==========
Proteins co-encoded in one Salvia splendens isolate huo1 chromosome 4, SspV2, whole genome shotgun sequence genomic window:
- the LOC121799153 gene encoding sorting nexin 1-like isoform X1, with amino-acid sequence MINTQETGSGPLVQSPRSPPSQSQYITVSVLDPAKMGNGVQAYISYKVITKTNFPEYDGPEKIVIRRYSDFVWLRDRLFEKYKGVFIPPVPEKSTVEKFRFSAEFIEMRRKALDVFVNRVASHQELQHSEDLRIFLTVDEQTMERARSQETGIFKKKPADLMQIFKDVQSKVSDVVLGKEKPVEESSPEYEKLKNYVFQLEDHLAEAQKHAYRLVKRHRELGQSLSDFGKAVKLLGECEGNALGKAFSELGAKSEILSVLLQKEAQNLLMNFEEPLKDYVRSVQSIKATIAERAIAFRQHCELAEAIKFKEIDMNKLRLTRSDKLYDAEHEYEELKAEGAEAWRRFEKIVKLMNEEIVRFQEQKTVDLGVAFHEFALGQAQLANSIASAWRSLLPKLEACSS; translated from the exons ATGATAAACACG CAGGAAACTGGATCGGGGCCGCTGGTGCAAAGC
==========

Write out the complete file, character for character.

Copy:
Proteins co-encoded in one Salvia splendens isolate huo1 chromosome 4, SspV2, whole genome shotgun sequence genomic window:
- the LOC121799153 gene encoding sorting nexin 1-like isoform X1, with amino-acid sequence MINTQETGSGPLVQSPRSPPSQSQYITVSVLDPAKMGNGVQAYISYKVITKTNFPEYDGPEKIVIRRYSDFVWLRDRLFEKYKGVFIPPVPEKSTVEKFRFSAEFIEMRRKALDVFVNRVASHQELQHSEDLRIFLTVDEQTMERARSQETGIFKKKPADLMQIFKDVQSKVSDVVLGKEKPVEESSPEYEKLKNYVFQLEDHLAEAQKHAYRLVKRHRELGQSLSDFGKAVKLLGECEGNALGKAFSELGAKSEILSVLLQKEAQNLLMNFEEPLKDYVRSVQSIKATIAERAIAFRQHCELAEAIKFKEIDMNKLRLTRSDKLYDAEHEYEELKAEGAEAWRRFEKIVKLMNEEIVRFQEQKTVDLGVAFHEFALGQAQLANSIASAWRSLLPKLEACSS; translated from the exons ATGATAAACACG CAGGAAACTGGATCGGGGCCGCTGGTGCAAAGC